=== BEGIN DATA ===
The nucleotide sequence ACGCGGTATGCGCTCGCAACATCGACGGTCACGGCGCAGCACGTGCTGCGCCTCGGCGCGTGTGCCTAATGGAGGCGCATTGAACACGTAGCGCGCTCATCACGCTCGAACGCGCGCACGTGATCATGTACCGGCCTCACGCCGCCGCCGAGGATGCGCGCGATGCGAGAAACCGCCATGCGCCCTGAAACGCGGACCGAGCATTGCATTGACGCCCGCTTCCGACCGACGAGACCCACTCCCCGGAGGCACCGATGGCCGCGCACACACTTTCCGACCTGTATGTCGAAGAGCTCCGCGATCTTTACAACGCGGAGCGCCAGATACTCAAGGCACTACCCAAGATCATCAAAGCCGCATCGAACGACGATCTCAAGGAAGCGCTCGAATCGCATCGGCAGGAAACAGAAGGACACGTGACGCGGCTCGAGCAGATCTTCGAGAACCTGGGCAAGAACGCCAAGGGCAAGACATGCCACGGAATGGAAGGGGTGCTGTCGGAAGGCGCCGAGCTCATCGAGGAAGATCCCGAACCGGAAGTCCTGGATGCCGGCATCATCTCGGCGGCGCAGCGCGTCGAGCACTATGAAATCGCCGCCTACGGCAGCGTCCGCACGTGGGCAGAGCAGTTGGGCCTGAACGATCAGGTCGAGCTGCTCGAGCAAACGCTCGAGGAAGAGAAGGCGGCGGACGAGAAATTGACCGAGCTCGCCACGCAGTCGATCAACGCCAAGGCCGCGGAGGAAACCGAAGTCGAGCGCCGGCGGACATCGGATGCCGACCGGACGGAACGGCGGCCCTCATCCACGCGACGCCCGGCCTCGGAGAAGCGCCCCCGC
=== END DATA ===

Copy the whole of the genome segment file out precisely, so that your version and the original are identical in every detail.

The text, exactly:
The nucleotide sequence ACGCGGTATGCGCTCGCAACATCGACGGTCACGGCGCAGCACGTGCTGCGCCTCGGCGCGTGTGCCTAATGGAGGCGCATTGAACACGTAGCGCGCTCATCACGCTCGAACGCGCGCACGTGATCATGTACCGGCCTCACGCCGCCGCCGAGGATGCGCGCGATGCGAGAAACCGCCATGCGCCCTGAAACGCGGACCGAGCATTGCATTGACGCCCGCTTCCGACCGACGAGACCCACTCCCCGGAGGCACCGATGGCCGCGCACACACTTTCCGACCTGTATGTCGAAGAGCTCCGCGATCTTTACAACGCGGAGCGCCAGATACTCAAGGCACTACCCAAGATCATCAAAGCCGCATCGAACGACGATCTCAAGGAAGCGCTCGAATCGCATCGGCAGGAAACAGAAGGACACGTGACGCGGCTCGAGCAGATCTTCGAGAACCTGGGCAAGAACGCCAAGGGCAAGACATGCCACGGAATGGAAGGGGTGCTGTCGGAAGGCGCCGAGCTCATCGAGGAAGATCCCGAACCGGAAGTCCTGGATGCCGGCATCATCTCGGCGGCGCAGCGCGTCGAGCACTATGAAATCGCCGCCTACGGCAGCGTCCGCACGTGGGCAGAGCAGTTGGGCCTGAACGATCAGGTCGAGCTGCTCGAGCAAACGCTCGAGGAAGAGAAGGCGGCGGACGAGAAATTGACCGAGCTCGCCACGCAGTCGATCAACGCCAAGGCCGCGGAGGAAACCGAAGTCGAGCGCCGGCGGACATCGGATGCCGACCGGACGGAACGGCGGCCCTCATCCACGCGACGCCCGGCCTCGGAGAAGCGCCCCCGC